Network News

X My Profile
View More Activity
On Twitter: TerpsInsider and PostSports  |  Facebook  |  E-mail alerts: Redskins and Sports  |  RSS

Crucial Misses

One shot -- make that, one missed shot -- does not lose a game. But there's one Maryland miss that is sticking with me more than all the others (and by game's end there were plenty from which to choose).

With 15:37 remaining in the second half, Maryland led by six points and Boston College was charging hard when Dino Gregory emphatically blocked a Tyrese Rice offering. Greivis Vasquez corralled the loose ball and took off down court where he found a wide open Landon Milbourne. Located just a few feet from the basket, Milbourne missed his uncontested jumper. A collective sigh resonated throughout Comcast Center.

Again, I realize this was just one missed basket. It's not like the Terps lost by one or two points, anyway. Still, I wonder if this was the type of basket to which Gary Williams was referring when he made this statement during his postgame press conference:

"Offensively, I thought we had some good looks," he said. "We missed some shots we should have made in crucial situations."

Williams went on to bemoan the fact his team's lead was not larger than 11 at the intermission.

"A couple of negative things happened right there before halftime," he said. "I don't know if that gave them any momentum going in or not."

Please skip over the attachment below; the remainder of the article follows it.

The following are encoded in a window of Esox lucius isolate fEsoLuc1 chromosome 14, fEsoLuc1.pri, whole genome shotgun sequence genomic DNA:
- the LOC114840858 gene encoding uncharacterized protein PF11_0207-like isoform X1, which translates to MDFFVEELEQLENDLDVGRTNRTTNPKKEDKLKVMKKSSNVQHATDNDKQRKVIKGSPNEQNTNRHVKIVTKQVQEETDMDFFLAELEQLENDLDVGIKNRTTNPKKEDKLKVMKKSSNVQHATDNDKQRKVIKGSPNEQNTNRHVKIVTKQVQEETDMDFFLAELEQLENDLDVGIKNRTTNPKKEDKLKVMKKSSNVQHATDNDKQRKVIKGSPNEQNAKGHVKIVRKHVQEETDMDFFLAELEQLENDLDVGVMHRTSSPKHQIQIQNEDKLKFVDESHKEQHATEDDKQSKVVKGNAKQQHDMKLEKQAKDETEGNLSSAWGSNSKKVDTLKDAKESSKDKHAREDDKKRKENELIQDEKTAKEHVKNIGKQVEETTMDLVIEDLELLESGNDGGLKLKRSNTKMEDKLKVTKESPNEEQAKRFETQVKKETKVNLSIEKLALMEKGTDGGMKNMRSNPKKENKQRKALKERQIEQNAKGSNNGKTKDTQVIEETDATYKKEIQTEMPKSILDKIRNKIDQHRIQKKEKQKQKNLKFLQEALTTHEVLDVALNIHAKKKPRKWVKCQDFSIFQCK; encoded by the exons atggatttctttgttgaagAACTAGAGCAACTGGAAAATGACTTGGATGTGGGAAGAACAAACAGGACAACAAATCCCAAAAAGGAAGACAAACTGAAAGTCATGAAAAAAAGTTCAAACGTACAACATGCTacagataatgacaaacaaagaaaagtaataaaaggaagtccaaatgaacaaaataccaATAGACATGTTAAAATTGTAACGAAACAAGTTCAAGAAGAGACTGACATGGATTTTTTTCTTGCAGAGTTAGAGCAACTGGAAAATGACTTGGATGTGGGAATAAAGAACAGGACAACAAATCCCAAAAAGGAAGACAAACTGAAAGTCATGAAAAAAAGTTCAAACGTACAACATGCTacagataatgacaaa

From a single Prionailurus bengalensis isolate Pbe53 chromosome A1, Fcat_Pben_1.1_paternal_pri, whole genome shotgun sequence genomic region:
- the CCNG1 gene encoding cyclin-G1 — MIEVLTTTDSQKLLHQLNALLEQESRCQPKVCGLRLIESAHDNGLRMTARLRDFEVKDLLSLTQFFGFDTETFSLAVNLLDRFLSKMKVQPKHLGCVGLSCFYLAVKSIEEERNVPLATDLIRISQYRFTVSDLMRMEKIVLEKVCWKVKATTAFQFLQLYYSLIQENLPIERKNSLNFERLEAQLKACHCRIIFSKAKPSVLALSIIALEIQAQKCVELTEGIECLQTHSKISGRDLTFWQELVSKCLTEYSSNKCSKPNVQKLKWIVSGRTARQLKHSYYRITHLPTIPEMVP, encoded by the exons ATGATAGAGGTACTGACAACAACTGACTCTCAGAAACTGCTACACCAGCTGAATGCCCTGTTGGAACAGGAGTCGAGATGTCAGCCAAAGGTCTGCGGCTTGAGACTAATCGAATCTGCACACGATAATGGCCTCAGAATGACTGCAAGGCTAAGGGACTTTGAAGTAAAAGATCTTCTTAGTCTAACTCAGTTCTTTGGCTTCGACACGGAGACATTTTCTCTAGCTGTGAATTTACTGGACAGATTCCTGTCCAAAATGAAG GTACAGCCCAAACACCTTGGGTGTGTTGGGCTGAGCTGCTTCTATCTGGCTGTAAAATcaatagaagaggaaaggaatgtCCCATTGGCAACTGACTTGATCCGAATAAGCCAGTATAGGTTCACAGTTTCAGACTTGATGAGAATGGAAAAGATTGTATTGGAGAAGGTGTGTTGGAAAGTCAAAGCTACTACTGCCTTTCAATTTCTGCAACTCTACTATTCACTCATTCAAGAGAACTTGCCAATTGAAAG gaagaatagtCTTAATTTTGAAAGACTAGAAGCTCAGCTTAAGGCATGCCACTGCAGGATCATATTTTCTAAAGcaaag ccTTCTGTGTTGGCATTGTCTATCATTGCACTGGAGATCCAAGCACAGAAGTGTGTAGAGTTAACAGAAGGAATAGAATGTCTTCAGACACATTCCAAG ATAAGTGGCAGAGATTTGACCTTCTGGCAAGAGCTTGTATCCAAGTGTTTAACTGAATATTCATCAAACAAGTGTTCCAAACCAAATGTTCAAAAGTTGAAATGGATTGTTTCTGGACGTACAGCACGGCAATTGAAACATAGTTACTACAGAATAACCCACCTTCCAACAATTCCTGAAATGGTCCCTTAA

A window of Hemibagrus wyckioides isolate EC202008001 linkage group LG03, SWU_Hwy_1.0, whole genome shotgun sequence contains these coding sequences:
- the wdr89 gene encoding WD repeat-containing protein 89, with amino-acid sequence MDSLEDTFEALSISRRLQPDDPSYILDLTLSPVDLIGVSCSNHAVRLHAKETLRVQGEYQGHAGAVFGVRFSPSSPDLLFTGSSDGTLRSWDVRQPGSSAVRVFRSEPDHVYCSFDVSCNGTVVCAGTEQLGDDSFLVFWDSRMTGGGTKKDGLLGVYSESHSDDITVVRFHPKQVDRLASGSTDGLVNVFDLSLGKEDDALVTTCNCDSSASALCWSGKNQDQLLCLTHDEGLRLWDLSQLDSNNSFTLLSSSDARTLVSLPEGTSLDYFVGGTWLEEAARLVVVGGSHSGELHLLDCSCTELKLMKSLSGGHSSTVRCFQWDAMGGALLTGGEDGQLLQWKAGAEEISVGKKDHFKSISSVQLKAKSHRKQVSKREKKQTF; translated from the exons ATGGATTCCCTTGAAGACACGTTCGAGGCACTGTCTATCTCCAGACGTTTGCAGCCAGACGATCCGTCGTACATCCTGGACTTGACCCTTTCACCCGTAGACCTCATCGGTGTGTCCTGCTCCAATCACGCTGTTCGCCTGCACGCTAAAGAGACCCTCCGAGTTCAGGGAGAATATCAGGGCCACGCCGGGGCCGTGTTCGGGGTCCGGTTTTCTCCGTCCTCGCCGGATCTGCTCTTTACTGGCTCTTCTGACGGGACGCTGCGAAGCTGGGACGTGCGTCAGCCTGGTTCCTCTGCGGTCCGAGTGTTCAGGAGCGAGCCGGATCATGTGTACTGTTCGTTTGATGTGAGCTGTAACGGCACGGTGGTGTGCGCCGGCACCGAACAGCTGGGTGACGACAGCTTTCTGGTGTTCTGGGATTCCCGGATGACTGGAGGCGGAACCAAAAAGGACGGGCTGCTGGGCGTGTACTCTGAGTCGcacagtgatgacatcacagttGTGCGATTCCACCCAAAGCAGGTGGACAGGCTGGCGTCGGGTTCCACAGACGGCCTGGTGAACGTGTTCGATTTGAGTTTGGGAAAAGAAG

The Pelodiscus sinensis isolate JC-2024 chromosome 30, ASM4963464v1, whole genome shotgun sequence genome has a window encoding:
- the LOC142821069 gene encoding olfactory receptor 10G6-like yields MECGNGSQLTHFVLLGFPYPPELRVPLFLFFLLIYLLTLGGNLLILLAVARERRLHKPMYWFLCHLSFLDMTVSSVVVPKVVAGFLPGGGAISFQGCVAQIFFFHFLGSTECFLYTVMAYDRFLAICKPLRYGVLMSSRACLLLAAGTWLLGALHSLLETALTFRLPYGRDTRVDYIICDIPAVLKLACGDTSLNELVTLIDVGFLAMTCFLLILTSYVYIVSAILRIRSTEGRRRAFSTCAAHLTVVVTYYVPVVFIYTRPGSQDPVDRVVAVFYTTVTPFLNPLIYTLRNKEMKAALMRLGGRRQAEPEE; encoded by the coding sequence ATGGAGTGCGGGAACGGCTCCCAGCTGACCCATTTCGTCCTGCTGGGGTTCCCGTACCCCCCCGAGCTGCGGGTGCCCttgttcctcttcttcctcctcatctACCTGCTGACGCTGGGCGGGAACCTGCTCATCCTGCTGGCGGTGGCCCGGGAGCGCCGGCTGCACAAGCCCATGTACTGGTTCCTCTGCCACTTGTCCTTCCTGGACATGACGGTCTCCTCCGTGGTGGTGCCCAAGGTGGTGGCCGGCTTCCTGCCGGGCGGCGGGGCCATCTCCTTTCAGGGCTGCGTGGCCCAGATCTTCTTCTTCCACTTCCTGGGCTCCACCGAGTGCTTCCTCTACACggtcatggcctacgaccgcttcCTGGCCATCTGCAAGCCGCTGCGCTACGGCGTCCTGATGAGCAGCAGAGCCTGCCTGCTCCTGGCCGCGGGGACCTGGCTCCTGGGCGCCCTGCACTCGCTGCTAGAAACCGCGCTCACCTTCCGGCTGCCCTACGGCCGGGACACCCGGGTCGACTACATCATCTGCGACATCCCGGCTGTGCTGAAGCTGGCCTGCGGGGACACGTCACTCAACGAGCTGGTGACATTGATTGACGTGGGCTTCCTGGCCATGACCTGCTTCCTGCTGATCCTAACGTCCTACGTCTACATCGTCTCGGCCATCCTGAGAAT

After freshman guard Sean Mosley scored to push Maryland's lead to 16 with just more than three minutes remaining in the second half, Boston College began yanking back some of the game's momentum.

The Eagles sandwiched a turnover by Mosley with baskets by Rakim Sanders and Josh Southern. Milbourne responded with a jumper of his own, but later had a shot blocked by Sanders.

After senior forward Dave Neal missed a free throw, Boston College gained the final possession of the half. Biko Paris drilled a three-pointer with six seconds left to cut the lead to 11.

Boston College headed into the locker room and then shot 60.0 percent in the second half. Maryland came back from the break to shoot 29.7 percent.

Williams's assessment might have been dead on. Perhaps the momentum shift took place before halftime, after all.

By Steve Yanda  |  January 28, 2009; 10:03 AM ET
Categories:  Men's basketball  
Save & Share:  Send E-mail   Facebook   Twitter   Digg   Yahoo Buzz   Del.icio.us   StumbleUpon   Technorati   Google Buzz   Previous: Who's To Blame?
Next: The Gary Williams Transcript

Comments

It really seemed like we had a bunch of shots - including at least 2 Hayes 3-point attempts - that were halfway down the cylinder before coming out. I guess poor shooters don't get the roll, but it's really frustrating.

Posted by: ICBomber | January 28, 2009 11:03 AM | Report abuse

This team does not have a sustainable offense...not one player who you can count on to consistantly knock down a shot.

Posted by: BD-EC | January 28, 2009 11:11 AM | Report abuse

From what I've seen of this years team is that there is no inside presence to gather rebounds and stop the ball from coming inside .While we have tall gazelle type bodies -you can't compete in the ACC without that big man who doesn't mind mixing it up down low and loves to go after the ball. Our guys don't have that. Instead, they are depending on being agressive with speed to get up & down the court and making shots. Now they are getting double digit leads and then go into almost a "prevent defense" and instead of continuing to be aggressive and pushing the ball down court - it is almost like they are thinking "oh,oh, here they come."

Posted by: crusadercoach | January 29, 2009 6:45 AM | Report abuse

The comments to this entry are closed.

 
 
RSS Feed
Subscribe to The Post

© 2010 The Washington Post Company